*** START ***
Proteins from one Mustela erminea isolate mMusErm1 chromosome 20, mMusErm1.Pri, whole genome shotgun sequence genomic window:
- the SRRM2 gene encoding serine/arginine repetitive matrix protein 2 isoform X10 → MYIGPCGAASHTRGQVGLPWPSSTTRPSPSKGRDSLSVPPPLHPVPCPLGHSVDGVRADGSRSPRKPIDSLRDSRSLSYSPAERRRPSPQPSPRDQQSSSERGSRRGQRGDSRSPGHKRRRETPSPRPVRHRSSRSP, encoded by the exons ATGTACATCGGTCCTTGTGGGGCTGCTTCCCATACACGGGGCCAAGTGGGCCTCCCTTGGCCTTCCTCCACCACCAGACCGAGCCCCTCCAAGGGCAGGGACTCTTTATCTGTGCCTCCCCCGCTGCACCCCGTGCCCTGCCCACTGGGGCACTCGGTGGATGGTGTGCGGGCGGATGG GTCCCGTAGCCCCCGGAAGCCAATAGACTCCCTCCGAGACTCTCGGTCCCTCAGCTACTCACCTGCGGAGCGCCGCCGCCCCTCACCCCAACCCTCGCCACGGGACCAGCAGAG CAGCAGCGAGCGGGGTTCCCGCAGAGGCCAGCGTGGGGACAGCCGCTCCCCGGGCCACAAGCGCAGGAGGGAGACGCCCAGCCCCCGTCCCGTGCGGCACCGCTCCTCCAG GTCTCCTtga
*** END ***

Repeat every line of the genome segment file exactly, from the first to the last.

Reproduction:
Proteins from one Mustela erminea isolate mMusErm1 chromosome 20, mMusErm1.Pri, whole genome shotgun sequence genomic window:
- the SRRM2 gene encoding serine/arginine repetitive matrix protein 2 isoform X10 → MYIGPCGAASHTRGQVGLPWPSSTTRPSPSKGRDSLSVPPPLHPVPCPLGHSVDGVRADGSRSPRKPIDSLRDSRSLSYSPAERRRPSPQPSPRDQQSSSERGSRRGQRGDSRSPGHKRRRETPSPRPVRHRSSRSP, encoded by the exons ATGTACATCGGTCCTTGTGGGGCTGCTTCCCATACACGGGGCCAAGTGGGCCTCCCTTGGCCTTCCTCCACCACCAGACCGAGCCCCTCCAAGGGCAGGGACTCTTTATCTGTGCCTCCCCCGCTGCACCCCGTGCCCTGCCCACTGGGGCACTCGGTGGATGGTGTGCGGGCGGATGG GTCCCGTAGCCCCCGGAAGCCAATAGACTCCCTCCGAGACTCTCGGTCCCTCAGCTACTCACCTGCGGAGCGCCGCCGCCCCTCACCCCAACCCTCGCCACGGGACCAGCAGAG CAGCAGCGAGCGGGGTTCCCGCAGAGGCCAGCGTGGGGACAGCCGCTCCCCGGGCCACAAGCGCAGGAGGGAGACGCCCAGCCCCCGTCCCGTGCGGCACCGCTCCTCCAG GTCTCCTtga